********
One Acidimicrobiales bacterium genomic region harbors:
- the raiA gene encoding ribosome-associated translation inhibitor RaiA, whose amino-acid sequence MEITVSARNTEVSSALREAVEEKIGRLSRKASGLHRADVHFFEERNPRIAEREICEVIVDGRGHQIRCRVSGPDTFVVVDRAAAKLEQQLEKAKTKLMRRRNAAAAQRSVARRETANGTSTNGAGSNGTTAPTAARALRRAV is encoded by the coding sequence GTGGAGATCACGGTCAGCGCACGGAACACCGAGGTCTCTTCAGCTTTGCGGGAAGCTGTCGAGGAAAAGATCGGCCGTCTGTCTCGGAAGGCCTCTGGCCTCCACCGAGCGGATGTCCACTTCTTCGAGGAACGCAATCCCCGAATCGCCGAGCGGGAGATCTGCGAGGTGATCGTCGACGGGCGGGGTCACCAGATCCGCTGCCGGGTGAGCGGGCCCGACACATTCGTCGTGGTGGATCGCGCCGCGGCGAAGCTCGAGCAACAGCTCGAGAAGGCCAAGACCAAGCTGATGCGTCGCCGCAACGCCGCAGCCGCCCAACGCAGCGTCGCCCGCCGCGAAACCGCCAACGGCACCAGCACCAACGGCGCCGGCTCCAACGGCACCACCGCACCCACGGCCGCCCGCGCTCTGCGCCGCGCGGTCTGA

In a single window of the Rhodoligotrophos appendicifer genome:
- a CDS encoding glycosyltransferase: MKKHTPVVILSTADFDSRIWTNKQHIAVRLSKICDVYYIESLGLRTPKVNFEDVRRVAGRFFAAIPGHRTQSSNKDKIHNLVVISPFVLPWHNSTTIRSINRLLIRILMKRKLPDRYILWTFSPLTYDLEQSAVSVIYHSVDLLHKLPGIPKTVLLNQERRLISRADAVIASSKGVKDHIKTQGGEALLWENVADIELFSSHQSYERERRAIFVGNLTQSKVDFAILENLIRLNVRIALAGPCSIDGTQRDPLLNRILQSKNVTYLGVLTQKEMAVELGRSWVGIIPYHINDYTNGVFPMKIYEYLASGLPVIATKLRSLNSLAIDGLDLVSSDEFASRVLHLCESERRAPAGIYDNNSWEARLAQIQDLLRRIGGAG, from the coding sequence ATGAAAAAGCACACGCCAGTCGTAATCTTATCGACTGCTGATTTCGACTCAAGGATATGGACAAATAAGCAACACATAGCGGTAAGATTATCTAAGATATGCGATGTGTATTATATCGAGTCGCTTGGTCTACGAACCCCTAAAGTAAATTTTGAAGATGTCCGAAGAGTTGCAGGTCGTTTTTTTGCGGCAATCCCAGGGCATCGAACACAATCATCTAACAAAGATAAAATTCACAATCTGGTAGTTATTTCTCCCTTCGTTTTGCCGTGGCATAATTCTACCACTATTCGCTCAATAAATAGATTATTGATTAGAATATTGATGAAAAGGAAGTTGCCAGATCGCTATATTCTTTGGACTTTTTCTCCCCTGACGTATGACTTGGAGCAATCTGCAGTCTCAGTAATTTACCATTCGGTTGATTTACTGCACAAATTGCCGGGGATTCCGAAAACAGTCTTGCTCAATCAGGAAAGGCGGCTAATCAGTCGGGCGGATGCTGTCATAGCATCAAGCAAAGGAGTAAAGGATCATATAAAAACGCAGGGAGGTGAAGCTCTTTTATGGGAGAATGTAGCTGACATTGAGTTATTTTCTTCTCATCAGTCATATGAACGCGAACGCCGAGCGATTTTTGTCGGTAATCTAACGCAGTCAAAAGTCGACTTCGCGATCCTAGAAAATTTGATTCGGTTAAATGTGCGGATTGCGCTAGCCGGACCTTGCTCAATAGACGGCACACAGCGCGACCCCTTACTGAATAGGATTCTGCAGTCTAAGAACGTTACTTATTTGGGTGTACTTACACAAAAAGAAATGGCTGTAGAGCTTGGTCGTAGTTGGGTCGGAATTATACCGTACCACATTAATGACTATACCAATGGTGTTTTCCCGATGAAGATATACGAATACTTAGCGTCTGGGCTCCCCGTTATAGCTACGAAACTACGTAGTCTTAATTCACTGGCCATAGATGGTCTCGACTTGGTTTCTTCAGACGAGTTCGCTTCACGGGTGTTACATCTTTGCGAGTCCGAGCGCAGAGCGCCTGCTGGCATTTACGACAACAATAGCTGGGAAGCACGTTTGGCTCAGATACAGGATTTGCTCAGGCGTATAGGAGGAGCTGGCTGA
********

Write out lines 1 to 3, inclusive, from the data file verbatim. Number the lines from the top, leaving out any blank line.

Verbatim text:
One Acidimicrobiales bacterium genomic region harbors:
- the raiA gene encoding ribosome-associated translation inhibitor RaiA, whose amino-acid sequence MEITVSARNTEVSSALREAVEEKIGRLSRKASGLHRADVHFFEERNPRIAEREICEVIVDGRGHQIRCRVSGPDTFVVVDRAAAKLEQQLEKAKTKLMRRRNAAAAQRSVARRETANGTSTNGAGSNGTTAPTAARALRRAV is encoded by the coding sequence GTGGAGATCACGGTCAGCGCACGGAACACCGAGGTCTCTTCAGCTTTGCGGGAAGCTGTCGAGGAAAAGATCGGCCGTCTGTCTCGGAAGGCCTCTGGCCTCCACCGAGCGGATGTCCACTTCTTCGAGGAACGCAATCCCCGAATCGCCGAGCGGGAGATCTGCGAGGTGATCGTCGACGGGCGGGGTCACCAGATCCGCTGCCGGGTGAGCGGGCCCGACACATTCGTCGTGGTGGATCGCGCCGCGGCGAAGCTCGAGCAACAGCTCGAGAAGGCCAAGACCAAGCTGATGCGTCGCCGCAACGCCGCAGCCGCCCAACGCAGCGTCGCCCGCCGCGAAACCGCCAACGGCACCAGCACCAACGGCGCCGGCTCCAACGGCACCACCGCACCCACGGCCGCCCGCGCTCTGCGCCGCGCGGTCTGA

In a single window of the Rhodoligotrophos appendicifer genome: